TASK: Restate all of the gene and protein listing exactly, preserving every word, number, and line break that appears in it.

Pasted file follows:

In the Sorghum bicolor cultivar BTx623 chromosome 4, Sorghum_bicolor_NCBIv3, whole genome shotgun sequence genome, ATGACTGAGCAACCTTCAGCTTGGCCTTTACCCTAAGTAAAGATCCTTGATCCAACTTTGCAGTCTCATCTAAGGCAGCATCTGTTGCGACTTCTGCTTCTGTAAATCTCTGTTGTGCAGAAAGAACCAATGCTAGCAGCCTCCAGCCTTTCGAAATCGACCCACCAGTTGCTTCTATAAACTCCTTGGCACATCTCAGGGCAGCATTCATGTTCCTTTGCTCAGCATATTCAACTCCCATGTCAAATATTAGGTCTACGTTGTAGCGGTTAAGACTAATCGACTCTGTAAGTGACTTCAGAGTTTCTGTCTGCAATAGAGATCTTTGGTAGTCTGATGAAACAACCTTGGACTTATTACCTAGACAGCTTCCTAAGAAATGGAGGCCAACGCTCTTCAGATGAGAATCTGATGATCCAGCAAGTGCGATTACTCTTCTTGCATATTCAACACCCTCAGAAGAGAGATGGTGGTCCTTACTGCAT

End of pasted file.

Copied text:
In the Sorghum bicolor cultivar BTx623 chromosome 4, Sorghum_bicolor_NCBIv3, whole genome shotgun sequence genome, ATGACTGAGCAACCTTCAGCTTGGCCTTTACCCTAAGTAAAGATCCTTGATCCAACTTTGCAGTCTCATCTAAGGCAGCATCTGTTGCGACTTCTGCTTCTGTAAATCTCTGTTGTGCAGAAAGAACCAATGCTAGCAGCCTCCAGCCTTTCGAAATCGACCCACCAGTTGCTTCTATAAACTCCTTGGCACATCTCAGGGCAGCATTCATGTTCCTTTGCTCAGCATATTCAACTCCCATGTCAAATATTAGGTCTACGTTGTAGCGGTTAAGACTAATCGACTCTGTAAGTGACTTCAGAGTTTCTGTCTGCAATAGAGATCTTTGGTAGTCTGATGAAACAACCTTGGACTTATTACCTAGACAGCTTCCTAAGAAATGGAGGCCAACGCTCTTCAGATGAGAATCTGATGATCCAGCAAGTGCGATTACTCTTCTTGCATATTCAACACCCTCAGAAGAGAGATGGTGGTCCTTACTGCAT